Au contraire, chococat - a properly simmered-then-baked country ham can be quite succulent, though never as hammily bland (or blandly hammy?) as, say, yer Honey-Baked or Armour Star or whatever. However, it is true that its best use for most of us is as either a stout breakfast meat or as a condiment, snack or component (mess of beans, scalloped potatoes with ham, ham & chicken pie...). Nevertheless, I do want to get one some day and see if I can match the best cooked one I ever tried, a home-butchered, home-cured and home-cooked masterpiece from a country music legend who lived up the road. What a piece of meat that was!

          1. re: Will Owen

            We had a gorgeous country ham this Christmas. I am not sure where my brother ordered it from, somewhere in Tennessee I believe, but it was fabulous. We soaked it in several changes of water for 36 hours, then simmered it in Coke and some onions for three hours and then finally cut off the majority of the fat, scored it, studded it with cloves and then glazed it with mustard, brown sugar and a little vinegar, and baked it. It was to die for!

            The next day we made Hoppin' John with the bone.

        2. I really like the Kurobuta/Berkshire hams from Snake River Farms. First time I had one, I totally changed the way I looked at hams. Very flavorful and meaty. I preferred the bone-in.

          1. Thank you so much for all of your replies, especially WO, for the very helpful explanation of different types of hams and preparation methods. I think I probably am looking for a 'smoked' ham, bone-in, from a reputable producer. Any more thoughts regarding glazes/sauces? So far, I plan to look up Nueske, Broadbent and Snake River Farms... any other suggestions? Thanks again.
            Edit- I'd also really appreciate any tips on size- will a 1/2 ham (7-9 lbs, bone-in) suffice for 10 people, keping mind that there will be a soup course and side dishes?

            4 Replies
            1. re: vvvindaloo

              This is a good quality ham produced in my geographical area.


              I will be serving this, 8-9 pounds, half ham (bone in) for Christmas. I have always had a good ham from this manufacturer, purchased via a local butcher shop.

              I would say that, for 10 people, you should be OK with a half ham.

              1. re: vvvindaloo

                Just as an additional aside, Broadbent has "city" hams, too. I haven't compared prices for those, but I'd expect theirs to be better than competitive.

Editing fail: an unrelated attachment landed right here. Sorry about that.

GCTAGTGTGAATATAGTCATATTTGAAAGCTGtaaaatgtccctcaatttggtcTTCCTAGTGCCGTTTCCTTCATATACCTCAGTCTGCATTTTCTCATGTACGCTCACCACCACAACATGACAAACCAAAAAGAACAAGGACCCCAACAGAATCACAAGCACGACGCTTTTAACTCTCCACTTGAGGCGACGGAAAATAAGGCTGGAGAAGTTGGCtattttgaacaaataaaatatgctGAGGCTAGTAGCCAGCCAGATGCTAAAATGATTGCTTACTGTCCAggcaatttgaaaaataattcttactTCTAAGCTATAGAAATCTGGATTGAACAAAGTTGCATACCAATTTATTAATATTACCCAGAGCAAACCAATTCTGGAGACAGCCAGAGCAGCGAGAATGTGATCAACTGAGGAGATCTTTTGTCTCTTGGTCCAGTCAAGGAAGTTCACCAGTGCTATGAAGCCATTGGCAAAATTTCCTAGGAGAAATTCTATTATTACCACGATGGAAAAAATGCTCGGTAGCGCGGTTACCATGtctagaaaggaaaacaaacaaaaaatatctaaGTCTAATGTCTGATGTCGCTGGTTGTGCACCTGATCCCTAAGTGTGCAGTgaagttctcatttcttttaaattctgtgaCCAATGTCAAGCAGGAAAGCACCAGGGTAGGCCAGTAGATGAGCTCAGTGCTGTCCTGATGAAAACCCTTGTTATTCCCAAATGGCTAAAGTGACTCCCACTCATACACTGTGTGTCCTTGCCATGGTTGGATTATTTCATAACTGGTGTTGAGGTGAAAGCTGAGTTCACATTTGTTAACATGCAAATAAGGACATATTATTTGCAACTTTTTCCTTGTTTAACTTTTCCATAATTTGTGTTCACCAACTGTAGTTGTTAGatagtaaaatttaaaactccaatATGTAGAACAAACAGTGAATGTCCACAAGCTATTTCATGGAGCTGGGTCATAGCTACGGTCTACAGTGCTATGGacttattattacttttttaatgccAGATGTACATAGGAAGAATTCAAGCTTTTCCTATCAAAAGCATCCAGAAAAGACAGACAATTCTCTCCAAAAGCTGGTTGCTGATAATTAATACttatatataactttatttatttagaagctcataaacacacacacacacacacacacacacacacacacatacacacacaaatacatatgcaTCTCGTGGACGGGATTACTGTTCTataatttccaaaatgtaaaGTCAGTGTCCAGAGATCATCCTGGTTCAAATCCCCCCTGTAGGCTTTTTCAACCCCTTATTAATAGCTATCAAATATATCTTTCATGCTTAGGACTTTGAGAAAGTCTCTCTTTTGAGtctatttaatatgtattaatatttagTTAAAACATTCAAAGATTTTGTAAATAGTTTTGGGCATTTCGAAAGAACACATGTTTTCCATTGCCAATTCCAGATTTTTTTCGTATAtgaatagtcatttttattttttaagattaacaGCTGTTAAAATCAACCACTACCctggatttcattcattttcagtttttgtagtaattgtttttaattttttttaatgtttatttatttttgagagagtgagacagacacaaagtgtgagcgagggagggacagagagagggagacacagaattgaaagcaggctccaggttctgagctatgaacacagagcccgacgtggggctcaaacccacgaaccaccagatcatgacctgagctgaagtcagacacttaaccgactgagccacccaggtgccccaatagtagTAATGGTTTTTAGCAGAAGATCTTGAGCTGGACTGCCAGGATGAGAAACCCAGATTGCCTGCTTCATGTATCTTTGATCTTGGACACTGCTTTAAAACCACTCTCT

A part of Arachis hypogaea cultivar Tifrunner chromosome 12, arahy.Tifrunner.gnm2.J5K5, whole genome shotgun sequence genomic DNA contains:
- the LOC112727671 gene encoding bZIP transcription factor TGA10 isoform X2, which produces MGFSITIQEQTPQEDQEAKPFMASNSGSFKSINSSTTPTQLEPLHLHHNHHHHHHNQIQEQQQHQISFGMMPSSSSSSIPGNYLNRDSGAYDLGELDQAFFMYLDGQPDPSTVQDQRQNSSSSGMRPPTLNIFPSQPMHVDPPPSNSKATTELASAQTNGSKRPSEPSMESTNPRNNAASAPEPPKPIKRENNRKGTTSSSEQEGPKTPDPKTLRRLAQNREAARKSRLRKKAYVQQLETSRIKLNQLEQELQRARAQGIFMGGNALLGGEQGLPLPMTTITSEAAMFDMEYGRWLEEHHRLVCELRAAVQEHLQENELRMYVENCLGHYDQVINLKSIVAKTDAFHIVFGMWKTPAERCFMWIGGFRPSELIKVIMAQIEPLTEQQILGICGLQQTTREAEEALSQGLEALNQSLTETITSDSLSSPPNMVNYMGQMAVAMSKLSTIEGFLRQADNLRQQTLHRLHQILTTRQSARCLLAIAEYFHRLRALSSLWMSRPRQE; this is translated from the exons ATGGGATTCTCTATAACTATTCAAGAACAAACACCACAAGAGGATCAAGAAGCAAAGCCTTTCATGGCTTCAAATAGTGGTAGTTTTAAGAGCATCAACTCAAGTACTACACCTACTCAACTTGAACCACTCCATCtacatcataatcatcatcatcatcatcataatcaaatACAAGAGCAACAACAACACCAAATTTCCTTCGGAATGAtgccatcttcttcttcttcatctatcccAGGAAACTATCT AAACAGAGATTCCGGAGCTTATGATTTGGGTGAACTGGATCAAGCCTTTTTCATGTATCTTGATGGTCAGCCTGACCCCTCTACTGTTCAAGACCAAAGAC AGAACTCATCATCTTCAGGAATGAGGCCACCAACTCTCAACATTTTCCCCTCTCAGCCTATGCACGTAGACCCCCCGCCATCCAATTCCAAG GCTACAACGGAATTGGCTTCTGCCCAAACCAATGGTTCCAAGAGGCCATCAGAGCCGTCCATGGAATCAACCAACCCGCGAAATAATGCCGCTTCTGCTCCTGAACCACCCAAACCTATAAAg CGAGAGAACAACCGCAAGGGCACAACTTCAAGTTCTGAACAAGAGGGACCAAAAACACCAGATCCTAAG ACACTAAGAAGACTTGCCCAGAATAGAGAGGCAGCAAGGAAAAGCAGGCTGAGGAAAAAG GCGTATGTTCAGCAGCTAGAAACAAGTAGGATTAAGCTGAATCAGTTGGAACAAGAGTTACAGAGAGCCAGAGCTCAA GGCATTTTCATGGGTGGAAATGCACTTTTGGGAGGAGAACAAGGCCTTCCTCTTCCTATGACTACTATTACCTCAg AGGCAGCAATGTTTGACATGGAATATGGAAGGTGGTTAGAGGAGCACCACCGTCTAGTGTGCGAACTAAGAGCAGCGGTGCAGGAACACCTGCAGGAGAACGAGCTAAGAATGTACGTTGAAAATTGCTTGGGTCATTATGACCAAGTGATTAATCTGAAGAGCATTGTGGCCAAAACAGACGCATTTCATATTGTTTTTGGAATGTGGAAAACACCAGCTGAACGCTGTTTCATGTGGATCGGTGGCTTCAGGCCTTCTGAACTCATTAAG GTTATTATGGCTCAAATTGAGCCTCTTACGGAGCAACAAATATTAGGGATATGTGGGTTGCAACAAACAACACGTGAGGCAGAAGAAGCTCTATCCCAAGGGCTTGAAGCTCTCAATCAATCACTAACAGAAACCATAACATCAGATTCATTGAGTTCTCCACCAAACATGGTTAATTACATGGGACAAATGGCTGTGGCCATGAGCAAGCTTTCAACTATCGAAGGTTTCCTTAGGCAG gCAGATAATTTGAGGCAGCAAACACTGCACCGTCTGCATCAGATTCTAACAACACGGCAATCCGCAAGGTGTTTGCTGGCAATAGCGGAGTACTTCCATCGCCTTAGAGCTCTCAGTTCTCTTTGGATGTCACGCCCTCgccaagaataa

1. re: Will Owen

                  Thanks for all of your help, Will. It served me well!

                  1. re: Will Owen

                    Will - I hope the holiday eating season has treated you and yours well. We are coming off a Christmas Day dinner with Dad that featured one of the city hams from Broadbent and I wanted to offer my appreciation for your suggestions of their products over the years.

                    This was the third December 25th that my wife and I were to spend alone with him. The tradition began shortly after Hurricane Sandy had devastated our little town and just months after Dad's wife had passed. We hosted the first year because our house had suffered less damage, but I have no real recollection of the meal or the preparation for it.

                    The tradition has evolved, as traditions do, so that he selects what the main course shall be for the feast and I do whatever is required to prepare it at his home. About two weeks before Christmas he asked, "Do you think you could make a Ham. You know, an old fashioned one, but a good one. But, nothing too fancy."

                    "Sure." I knew what he meant, even if it required some translation. "Old fashioned" meant glazed, baked and with the cross-hatch cuts on top and pineapple slices and clove studs. "A good one" meant no canned, Danish hams - in case I misread "old fashioned." "Nothing too fancy" excluded country hams.

                    So, the next day, I read through several old threads on the subject on the Site. "Well," I thought, "Will sure seems to think well of Broadbent in Kentucky. I guess we'll try it."

                    I ordered a bone-in, half city ham. Wanting to mitigate the sting of having to pay for shipping - as well as being a gluttonous 'hound - I also picked up a couple pounds of breakfast sausage and bacon. As you've no doubt already guessed, everything was terrific (An extra pack of the sausage even made a nice gift for Mom on Christmas Eve.). The ham was perfect! I even made baked beans.

                    So, as I sit here eating a "three little piggies" sandwich - with Swiss and mustard on a fresh bagel (Damn messy, I assure you!) - I just wanted to say thanks. You made an old man very happy (And, my Dad seemed pleased too!).